The opera itself had been conceived for a specific event: the reconstruction, in 1960, of the Jubilee Hall in Aldelburgh, where Britten and his lifetime partner, the tenor Peter Pears, were living. Even though the reconstruction implied an increase in space, the Hall could accommodate no more than 316 people. It had a simple wooden stage (with no modern machinery or equipment), the pit was designed for a small orchestra (nearly a chamber music ensemble), although the opera required 18 soloists and a children chorus. At that time, Britten was working on a project to reduce the cost of opera productions and to make them transportable from town to town; he thought that this was the only feasible strategy to make opera survive in the post- World War II era. As a part of this strategy, in 1945, he gave a new start to the Glyndebourne Festival in Sussex, and in 1947 he created the English Opera Group - a touring company with limited means to bring opera even to small towns of the UK, Switzerland and the Netherlands. Some of his operas (“The Rape of Lucretia”, “Curlew River”, the Church musical pieces) were composed for this project. Even his attempt at “grand opera,” “Billy Budd,” had also a version with only two pianos and a slightly reduced number of soloists.

Against this backdrop, the Scala “A Midsummer Night’s Dream” is a departure from Britten’s chamber opera yet still far from his two forays into “grand opera” (“Gloriana”, in addition to “Billy Budd”) . Britten’s writing is eclectic; it is rooted in the British tradition since Purcell but it incorporates also Berg’s technique of adopting a theme on which to build each individual musical scene, though Britten does not turn his back on a tonal approach. Another aspect - especially relevant to “A Mid-Summer”- is his capacity to obtain colour from a small orchestral ensemble and the counterpoint of a large number of vocal soloists. Finally, in “Midsummer,” he explores the magic of the night and assigns to the fairies the most “unearthy” vocal register: a coloratura soprano (Tytania) and a counter-tenor (Oberon).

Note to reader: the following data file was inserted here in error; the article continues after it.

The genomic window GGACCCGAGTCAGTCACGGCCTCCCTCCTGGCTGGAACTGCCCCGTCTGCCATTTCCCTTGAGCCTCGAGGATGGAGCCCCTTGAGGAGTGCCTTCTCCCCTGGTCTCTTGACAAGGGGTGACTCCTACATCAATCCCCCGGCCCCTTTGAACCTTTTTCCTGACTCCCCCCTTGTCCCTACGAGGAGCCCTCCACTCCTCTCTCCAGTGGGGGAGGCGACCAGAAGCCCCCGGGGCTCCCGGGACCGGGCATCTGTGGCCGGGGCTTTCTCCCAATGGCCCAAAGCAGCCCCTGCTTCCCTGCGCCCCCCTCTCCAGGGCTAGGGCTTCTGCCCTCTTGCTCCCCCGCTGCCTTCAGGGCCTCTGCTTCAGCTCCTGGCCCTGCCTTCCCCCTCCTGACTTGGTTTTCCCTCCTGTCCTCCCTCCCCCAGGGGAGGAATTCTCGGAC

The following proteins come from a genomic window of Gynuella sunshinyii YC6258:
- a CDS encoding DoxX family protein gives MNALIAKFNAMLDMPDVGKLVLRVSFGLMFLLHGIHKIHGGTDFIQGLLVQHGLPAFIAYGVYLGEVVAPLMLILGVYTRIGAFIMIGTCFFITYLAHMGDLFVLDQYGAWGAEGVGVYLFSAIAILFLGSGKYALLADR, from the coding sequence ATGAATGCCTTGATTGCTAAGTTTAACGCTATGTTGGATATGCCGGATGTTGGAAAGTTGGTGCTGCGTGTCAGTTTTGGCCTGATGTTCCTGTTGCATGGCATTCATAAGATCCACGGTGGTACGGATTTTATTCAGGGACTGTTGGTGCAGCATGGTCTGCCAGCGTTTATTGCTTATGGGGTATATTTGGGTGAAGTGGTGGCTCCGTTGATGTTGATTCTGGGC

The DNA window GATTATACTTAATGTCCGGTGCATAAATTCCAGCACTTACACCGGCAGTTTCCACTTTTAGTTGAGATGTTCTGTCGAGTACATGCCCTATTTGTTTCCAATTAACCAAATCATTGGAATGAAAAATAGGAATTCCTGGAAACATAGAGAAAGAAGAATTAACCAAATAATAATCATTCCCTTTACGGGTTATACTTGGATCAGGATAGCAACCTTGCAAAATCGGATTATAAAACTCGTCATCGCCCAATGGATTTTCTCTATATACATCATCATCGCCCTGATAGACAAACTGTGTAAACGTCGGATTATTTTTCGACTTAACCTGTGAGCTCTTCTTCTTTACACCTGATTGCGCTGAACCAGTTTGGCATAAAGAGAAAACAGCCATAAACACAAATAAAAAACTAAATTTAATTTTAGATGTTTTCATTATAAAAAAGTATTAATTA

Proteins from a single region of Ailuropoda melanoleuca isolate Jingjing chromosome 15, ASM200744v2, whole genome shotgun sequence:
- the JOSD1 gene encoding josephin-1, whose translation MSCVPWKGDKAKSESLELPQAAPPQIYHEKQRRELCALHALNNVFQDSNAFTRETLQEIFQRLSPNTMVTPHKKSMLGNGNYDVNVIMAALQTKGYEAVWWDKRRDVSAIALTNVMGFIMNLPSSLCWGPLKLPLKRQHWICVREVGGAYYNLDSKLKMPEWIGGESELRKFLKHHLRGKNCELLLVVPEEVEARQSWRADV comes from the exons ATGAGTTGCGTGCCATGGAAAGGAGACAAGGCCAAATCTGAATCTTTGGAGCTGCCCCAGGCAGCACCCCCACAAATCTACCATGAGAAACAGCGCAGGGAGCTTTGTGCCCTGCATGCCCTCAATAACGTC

After 18 years, the production is still fresh. Carlsen, then very young, saw “A Midsummer” as an exploration of eroticism - from that of the very young (the two fugitive couples) to that of the adult (Tytania and Oberon) to that of the peasants. The set is wide green with beds (two huge ones in the first act, six “queensize” in the second act, and three, suspended above the stage, in the first part of the third act) until the final scene in a white but dull Athens.

Midsummer_LaScala_02.gif

Sir Andrew Davis conducted a chamber music ensemble: two harps, a harpsichord, a small number of violins and cellos, brass and percussion. The small orchestra performance is the best part of the performance, the crystal-clear and transparent texture is a real thrill. A mostly British cast gave excellent acting performances. The Rosemary Joshua sang a sexy “coloratura” Tytania, and quite good also were the two young couples (Gordon Gietz, David Adam Moore, Deanne Meek and Erin Wall). David Daniels is a virtuoso countertenor but his volume is better suited to a small concert house than to the large La Scala auditorium (where the acoustic is less than perfect).

Giuseppe Pennisi

Send to a friend

Send a link to this article to a friend with an optional message.

Friend's Email Address: (required)

Your Email Address: (required)

Message (optional):